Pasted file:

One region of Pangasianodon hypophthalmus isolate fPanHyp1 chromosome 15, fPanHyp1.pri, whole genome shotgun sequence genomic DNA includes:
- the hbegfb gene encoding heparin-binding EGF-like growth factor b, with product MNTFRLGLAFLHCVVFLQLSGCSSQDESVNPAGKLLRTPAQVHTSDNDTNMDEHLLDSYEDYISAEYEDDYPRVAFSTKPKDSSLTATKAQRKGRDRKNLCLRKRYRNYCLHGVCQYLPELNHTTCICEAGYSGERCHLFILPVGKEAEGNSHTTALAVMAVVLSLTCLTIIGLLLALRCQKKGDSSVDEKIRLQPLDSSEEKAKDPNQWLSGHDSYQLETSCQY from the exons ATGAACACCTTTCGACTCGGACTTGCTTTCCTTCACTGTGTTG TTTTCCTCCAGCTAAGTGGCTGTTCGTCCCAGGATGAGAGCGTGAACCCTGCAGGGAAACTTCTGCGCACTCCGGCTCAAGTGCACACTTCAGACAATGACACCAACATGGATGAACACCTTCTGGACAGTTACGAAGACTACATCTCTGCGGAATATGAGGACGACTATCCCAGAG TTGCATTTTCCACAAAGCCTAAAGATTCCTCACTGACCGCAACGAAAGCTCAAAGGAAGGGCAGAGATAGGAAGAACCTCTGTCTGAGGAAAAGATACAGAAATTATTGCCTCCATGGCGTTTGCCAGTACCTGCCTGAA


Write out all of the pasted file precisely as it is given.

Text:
One region of Pangasianodon hypophthalmus isolate fPanHyp1 chromosome 15, fPanHyp1.pri, whole genome shotgun sequence genomic DNA includes:
- the hbegfb gene encoding heparin-binding EGF-like growth factor b, with product MNTFRLGLAFLHCVVFLQLSGCSSQDESVNPAGKLLRTPAQVHTSDNDTNMDEHLLDSYEDYISAEYEDDYPRVAFSTKPKDSSLTATKAQRKGRDRKNLCLRKRYRNYCLHGVCQYLPELNHTTCICEAGYSGERCHLFILPVGKEAEGNSHTTALAVMAVVLSLTCLTIIGLLLALRCQKKGDSSVDEKIRLQPLDSSEEKAKDPNQWLSGHDSYQLETSCQY from the exons ATGAACACCTTTCGACTCGGACTTGCTTTCCTTCACTGTGTTG TTTTCCTCCAGCTAAGTGGCTGTTCGTCCCAGGATGAGAGCGTGAACCCTGCAGGGAAACTTCTGCGCACTCCGGCTCAAGTGCACACTTCAGACAATGACACCAACATGGATGAACACCTTCTGGACAGTTACGAAGACTACATCTCTGCGGAATATGAGGACGACTATCCCAGAG TTGCATTTTCCACAAAGCCTAAAGATTCCTCACTGACCGCAACGAAAGCTCAAAGGAAGGGCAGAGATAGGAAGAACCTCTGTCTGAGGAAAAGATACAGAAATTATTGCCTCCATGGCGTTTGCCAGTACCTGCCTGAA